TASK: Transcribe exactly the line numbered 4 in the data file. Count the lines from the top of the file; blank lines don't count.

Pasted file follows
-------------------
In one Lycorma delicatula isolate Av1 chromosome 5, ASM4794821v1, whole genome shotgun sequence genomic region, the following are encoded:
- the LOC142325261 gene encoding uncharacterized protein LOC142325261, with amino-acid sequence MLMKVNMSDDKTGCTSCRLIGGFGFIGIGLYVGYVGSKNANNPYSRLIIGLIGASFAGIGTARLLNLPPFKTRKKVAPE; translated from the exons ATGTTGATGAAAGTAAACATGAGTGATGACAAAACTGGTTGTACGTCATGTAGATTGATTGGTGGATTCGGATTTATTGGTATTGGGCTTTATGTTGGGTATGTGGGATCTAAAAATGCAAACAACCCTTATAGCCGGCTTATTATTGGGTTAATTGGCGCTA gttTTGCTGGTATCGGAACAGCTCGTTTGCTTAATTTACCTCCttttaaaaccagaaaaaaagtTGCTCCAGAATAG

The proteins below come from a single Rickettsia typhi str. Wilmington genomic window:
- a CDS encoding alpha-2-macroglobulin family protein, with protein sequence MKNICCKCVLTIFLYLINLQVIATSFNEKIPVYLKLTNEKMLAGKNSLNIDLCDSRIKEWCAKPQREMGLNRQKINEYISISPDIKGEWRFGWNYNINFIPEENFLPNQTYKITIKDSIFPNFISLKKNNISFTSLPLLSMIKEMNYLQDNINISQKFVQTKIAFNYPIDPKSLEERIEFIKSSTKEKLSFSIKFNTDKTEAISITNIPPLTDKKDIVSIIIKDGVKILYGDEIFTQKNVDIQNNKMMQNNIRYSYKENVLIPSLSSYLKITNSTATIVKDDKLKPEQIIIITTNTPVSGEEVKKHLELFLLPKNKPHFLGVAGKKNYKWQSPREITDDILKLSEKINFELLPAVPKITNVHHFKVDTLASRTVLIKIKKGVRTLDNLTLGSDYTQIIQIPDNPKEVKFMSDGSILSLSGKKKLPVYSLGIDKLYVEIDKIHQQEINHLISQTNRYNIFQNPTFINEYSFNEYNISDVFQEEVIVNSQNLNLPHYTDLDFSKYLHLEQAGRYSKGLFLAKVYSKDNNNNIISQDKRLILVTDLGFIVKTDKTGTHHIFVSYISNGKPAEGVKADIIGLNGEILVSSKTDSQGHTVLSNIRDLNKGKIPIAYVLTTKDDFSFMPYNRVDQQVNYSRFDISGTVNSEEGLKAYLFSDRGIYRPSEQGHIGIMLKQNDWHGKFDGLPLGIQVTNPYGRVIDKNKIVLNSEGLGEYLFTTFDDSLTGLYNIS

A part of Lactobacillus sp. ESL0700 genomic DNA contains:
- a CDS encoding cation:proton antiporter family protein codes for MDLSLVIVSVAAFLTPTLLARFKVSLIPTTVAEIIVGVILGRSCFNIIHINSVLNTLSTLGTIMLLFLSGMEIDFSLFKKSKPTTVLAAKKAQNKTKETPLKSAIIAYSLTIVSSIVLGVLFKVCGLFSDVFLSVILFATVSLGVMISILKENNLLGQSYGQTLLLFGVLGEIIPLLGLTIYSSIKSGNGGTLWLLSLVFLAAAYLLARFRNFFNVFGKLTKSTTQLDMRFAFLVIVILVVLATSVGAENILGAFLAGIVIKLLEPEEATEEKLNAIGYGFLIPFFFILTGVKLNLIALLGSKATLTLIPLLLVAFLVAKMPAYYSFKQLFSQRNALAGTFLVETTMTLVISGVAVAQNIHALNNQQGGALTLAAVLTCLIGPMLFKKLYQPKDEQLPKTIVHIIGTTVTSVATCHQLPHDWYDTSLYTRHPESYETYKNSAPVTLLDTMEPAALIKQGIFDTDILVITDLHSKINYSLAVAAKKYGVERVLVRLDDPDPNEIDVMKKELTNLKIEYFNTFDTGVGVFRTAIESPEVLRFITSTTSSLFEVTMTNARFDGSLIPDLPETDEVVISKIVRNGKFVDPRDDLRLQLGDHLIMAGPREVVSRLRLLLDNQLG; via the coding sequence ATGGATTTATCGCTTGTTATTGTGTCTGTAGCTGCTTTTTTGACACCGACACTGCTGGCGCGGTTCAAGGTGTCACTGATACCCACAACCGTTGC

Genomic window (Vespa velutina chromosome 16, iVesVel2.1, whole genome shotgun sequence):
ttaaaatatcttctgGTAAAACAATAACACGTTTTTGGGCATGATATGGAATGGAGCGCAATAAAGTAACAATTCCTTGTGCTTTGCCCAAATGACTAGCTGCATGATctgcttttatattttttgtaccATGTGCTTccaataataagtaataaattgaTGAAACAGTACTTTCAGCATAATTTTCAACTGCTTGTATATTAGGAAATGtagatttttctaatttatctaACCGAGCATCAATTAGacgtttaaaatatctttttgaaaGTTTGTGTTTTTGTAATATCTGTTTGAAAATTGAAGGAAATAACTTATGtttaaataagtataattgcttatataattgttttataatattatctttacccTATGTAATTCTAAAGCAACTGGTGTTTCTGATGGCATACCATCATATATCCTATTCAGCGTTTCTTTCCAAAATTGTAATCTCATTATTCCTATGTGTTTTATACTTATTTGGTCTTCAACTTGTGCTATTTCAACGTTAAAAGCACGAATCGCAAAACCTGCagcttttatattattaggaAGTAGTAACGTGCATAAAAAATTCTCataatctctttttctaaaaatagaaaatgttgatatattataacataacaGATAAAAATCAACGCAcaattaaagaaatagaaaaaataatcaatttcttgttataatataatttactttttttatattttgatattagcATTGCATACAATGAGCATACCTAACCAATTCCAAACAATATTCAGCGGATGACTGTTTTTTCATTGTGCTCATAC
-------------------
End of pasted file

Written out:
- a CDS encoding alpha-2-macroglobulin family protein, with protein sequence MKNICCKCVLTIFLYLINLQVIATSFNEKIPVYLKLTNEKMLAGKNSLNIDLCDSRIKEWCAKPQREMGLNRQKINEYISISPDIKGEWRFGWNYNINFIPEENFLPNQTYKITIKDSIFPNFISLKKNNISFTSLPLLSMIKEMNYLQDNINISQKFVQTKIAFNYPIDPKSLEERIEFIKSSTKEKLSFSIKFNTDKTEAISITNIPPLTDKKDIVSIIIKDGVKILYGDEIFTQKNVDIQNNKMMQNNIRYSYKENVLIPSLSSYLKITNSTATIVKDDKLKPEQIIIITTNTPVSGEEVKKHLELFLLPKNKPHFLGVAGKKNYKWQSPREITDDILKLSEKINFELLPAVPKITNVHHFKVDTLASRTVLIKIKKGVRTLDNLTLGSDYTQIIQIPDNPKEVKFMSDGSILSLSGKKKLPVYSLGIDKLYVEIDKIHQQEINHLISQTNRYNIFQNPTFINEYSFNEYNISDVFQEEVIVNSQNLNLPHYTDLDFSKYLHLEQAGRYSKGLFLAKVYSKDNNNNIISQDKRLILVTDLGFIVKTDKTGTHHIFVSYISNGKPAEGVKADIIGLNGEILVSSKTDSQGHTVLSNIRDLNKGKIPIAYVLTTKDDFSFMPYNRVDQQVNYSRFDISGTVNSEEGLKAYLFSDRGIYRPSEQGHIGIMLKQNDWHGKFDGLPLGIQVTNPYGRVIDKNKIVLNSEGLGEYLFTTFDDSLTGLYNIS